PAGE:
Ad Blocking Takes Center Stage


By Richard S. Eisert and Truan Savage

Ad blocking software has long been a concern of agencies, marketers and publishers, but recent developments (particularly the expansion of ad blocking technology to the mobile environment) have pushed the issue to the forefront. Now both marketers and publishers are beginning to fight back.

On the more aggressive end of the spectrum, some publishers are considering legal action against ad blockers. It will take some time, however, for any such lawsuits to play out. While the industry works through potential litigation, publishers are continuing to look at practical ways to engage users and deter the use of ad blockers.

One reasonably simple approach finds publishers revising their terms of use to prohibit the use of ad blocking software. For example, the Chicago Sun-Times’ terms of use states, “you agree that you will not … cover or obscure any banner or other advertisement” on its website. This kind of language, although aimed at users, may also be intended to set up possible future litigation, including litigation against ad blockers themselves, who publishers may claim are tortiously interfering with their user contracts.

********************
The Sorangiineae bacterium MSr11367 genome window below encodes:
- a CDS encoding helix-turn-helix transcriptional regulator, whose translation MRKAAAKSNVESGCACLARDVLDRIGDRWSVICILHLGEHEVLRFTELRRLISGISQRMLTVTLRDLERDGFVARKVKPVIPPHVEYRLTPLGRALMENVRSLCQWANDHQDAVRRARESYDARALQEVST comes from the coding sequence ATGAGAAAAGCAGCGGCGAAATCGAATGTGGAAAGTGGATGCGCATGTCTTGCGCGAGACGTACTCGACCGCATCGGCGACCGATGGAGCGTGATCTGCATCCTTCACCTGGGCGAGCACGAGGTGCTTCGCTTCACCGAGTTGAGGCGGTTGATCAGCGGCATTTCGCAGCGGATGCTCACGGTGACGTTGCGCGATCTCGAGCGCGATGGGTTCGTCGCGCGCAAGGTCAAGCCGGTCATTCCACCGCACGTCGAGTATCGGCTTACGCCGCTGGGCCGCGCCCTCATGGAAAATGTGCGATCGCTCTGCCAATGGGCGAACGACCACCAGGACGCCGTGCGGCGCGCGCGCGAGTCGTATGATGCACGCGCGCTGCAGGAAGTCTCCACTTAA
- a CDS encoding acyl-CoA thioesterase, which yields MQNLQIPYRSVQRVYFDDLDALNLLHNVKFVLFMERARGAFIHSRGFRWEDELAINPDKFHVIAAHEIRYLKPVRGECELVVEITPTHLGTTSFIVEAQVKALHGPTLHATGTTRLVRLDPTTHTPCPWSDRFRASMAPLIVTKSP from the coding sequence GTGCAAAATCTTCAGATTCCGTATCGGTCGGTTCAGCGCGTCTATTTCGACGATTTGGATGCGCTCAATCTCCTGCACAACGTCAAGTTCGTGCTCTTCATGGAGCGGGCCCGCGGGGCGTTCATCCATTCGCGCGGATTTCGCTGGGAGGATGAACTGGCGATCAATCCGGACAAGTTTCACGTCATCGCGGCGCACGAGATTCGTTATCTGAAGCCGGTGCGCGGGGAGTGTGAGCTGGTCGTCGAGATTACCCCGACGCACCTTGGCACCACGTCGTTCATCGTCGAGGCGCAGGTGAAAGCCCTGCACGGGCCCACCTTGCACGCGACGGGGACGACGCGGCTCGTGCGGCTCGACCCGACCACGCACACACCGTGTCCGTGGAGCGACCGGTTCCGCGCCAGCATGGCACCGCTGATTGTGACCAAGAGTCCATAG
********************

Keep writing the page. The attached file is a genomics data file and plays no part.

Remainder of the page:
Other publishers have resorted to restricting access to content either by erecting paywalls or, as demonstrated recently by The Washington Post, testing technology that prevents users running ad blockers from viewing certain content. It remains to be seen how successful these approaches will be among consumers who are increasingly accustomed to accessing content for free.

Marketers and their agencies have also begun to focus more on content and environments less likely to be blocked. This has contributed to the prevalence of native advertising, as well as increased reliance on branded content and in-feed advertising on social platforms. Similarly, some publishers have been improving the quality and relevance of ads on a page, while also limiting the number of ads. This approach makes sense, since it is said that the use of ad blockers is on the rise largely due to increasingly intrusive and annoying ads.

No matter the approach, advertisers and marketers should take steps to ensure they are not being charged for ads that have been blocked. Technology – like a sophisticated ad server – can help ensure you are not paying for ads that never appeared.

Richard S. Eisert is a partner in the Digital Media, Technology & Privacy Practice Group of Davis & Gilbert. He may be reached at 212.468.4863 or Truan Savage is an associate in the Advertising, Marketing & Promotions Practice Group. He may be reached at 212.468.4956 or